CHICOPIE, Massachusetts (WGGB/WSHM) – As with any regular Thanksgiving, there is a tradition of watching or playing football. On Thursday, the two Chicopee High Schools met as part of an annual holiday tradition.
Before the Thanksgiving NFL games at Chicopee Comp High School, business had to be taken care of.
Both the Chicopee High Pacers and the Chicopee Comp Colts were hyped this Thanksgiving as the annual rivalry known as the sword game was in full swing. Dozens of students and alumni gathered on Thursday morning to watch the game, which has been running since 1964.
“We used to play for the épée in the regular season. We’ve been playing Thanksgiving for the last five years, and I think the Thanksgiving sword game needs some extra meaning,” said Graeme Raymond, Chicopee Comp head coach.
While the Colts were looking to maintain their dominance in this rivalry, the pacers were looking to win the mayor’s sword for the first time since 2012. Senior Chicopee center Jahiem Thompson played in his third and final sword game.
He calls it a special event for all residents of the city.
“Everyone is leaving. It looks like a big event in this city. Everyone comes before having a good meal later in the night. It’s been since my coach was born. I know it’s special, so I just give it my all,” he said.
The winner of the game receives an 1890s sword donated by the mayor of the city. Thompson also called this game the Chicopee Super Bowl. And the students and graduates who filled the stands made this feeling a reality. One spectator, Heather Johnson, watched her son Noah, a Chicopee Comp freshman, play his first sword game. She also admitted that her other son, Trevor, was a quarterback for the Chicopee Comp a few years ago. She humorously warned Noah before the game began.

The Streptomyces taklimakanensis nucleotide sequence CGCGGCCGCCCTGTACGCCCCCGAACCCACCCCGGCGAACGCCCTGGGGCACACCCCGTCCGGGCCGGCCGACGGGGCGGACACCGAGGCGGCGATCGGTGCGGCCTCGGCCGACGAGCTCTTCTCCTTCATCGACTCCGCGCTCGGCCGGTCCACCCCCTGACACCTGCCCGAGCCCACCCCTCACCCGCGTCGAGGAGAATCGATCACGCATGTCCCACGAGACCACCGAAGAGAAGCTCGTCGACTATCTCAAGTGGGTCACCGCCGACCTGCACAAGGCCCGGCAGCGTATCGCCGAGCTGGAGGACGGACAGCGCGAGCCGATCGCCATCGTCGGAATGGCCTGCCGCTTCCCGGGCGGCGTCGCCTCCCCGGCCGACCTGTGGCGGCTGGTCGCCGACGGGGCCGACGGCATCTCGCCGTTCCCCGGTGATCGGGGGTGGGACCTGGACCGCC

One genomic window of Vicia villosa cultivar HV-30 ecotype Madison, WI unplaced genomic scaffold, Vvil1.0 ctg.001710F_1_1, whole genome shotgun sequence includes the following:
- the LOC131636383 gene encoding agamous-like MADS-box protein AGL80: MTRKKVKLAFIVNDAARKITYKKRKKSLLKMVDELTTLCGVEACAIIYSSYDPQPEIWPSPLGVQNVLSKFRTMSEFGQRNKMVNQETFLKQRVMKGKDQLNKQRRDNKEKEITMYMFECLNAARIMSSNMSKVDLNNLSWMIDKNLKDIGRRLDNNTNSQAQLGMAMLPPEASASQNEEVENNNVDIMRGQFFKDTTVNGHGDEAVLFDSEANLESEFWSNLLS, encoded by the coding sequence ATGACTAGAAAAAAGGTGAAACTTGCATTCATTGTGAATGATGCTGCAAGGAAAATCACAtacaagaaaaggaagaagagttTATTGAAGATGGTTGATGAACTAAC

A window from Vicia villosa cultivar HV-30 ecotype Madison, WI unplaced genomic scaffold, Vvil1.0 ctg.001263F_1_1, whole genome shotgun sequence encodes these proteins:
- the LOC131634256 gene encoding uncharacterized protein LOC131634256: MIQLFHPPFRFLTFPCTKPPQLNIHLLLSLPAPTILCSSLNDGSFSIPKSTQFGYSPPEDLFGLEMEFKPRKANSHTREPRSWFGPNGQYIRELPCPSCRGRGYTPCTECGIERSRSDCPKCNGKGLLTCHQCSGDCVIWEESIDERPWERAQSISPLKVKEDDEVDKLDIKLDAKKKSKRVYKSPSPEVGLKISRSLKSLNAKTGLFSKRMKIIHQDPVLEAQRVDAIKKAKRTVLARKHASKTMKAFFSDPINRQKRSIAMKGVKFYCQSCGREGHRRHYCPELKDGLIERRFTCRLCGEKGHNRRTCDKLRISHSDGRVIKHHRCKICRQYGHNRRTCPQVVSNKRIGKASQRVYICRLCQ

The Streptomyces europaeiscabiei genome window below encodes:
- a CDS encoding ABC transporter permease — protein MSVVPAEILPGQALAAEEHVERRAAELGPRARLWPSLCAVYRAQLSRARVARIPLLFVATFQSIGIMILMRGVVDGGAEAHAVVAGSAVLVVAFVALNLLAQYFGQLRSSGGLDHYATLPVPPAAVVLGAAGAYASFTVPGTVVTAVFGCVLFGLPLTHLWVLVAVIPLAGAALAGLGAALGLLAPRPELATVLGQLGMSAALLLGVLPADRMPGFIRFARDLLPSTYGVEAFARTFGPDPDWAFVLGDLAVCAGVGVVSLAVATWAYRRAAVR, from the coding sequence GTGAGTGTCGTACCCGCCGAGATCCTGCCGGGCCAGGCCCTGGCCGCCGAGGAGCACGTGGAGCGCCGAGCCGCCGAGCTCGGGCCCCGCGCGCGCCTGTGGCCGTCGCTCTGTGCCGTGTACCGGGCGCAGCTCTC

“I told him that he had better leave the sword, otherwise Thanksgiving dinner would be hard for him … This is the most exciting thing. I am the epitome of a football mom. What I say is not always the most appropriate, so I try my best. But I’m my son’s biggest fan and I love all these boys. I root for every number on the team.”
Although it was the last game of the season for both programs, it was also a celebration. Pacers head coach Alex Efstratios says the game has a different meaning when played on Thanksgiving. He wanted his players to give everything they had, no matter who won.
“As long as you play hard and give 100%, both coaches will be fine. I’ll be fine with that. And I just want the kids… to play hard and come out of it knowing they’re giving 100% and whatever happens will happen,” he said.
Regardless of who wins or loses, players and coaches have a lot to be thankful for.
“I am grateful for my mom, my family, my siblings, my coaches, my friends and especially my teammates. They always understood me and made sure I was on the right track,” Thompson said.
“I’m just grateful that (my players) are showing up and doing their best, and they’re trying to grow as players, but also as people,” Raymond said.
While the pride of the city was at stake, every player, coach and spectator was happy to celebrate Thanksgiving and the sport they love together. The Chicopee Comp gets to keep the sword for another year with a final score of 28-10.
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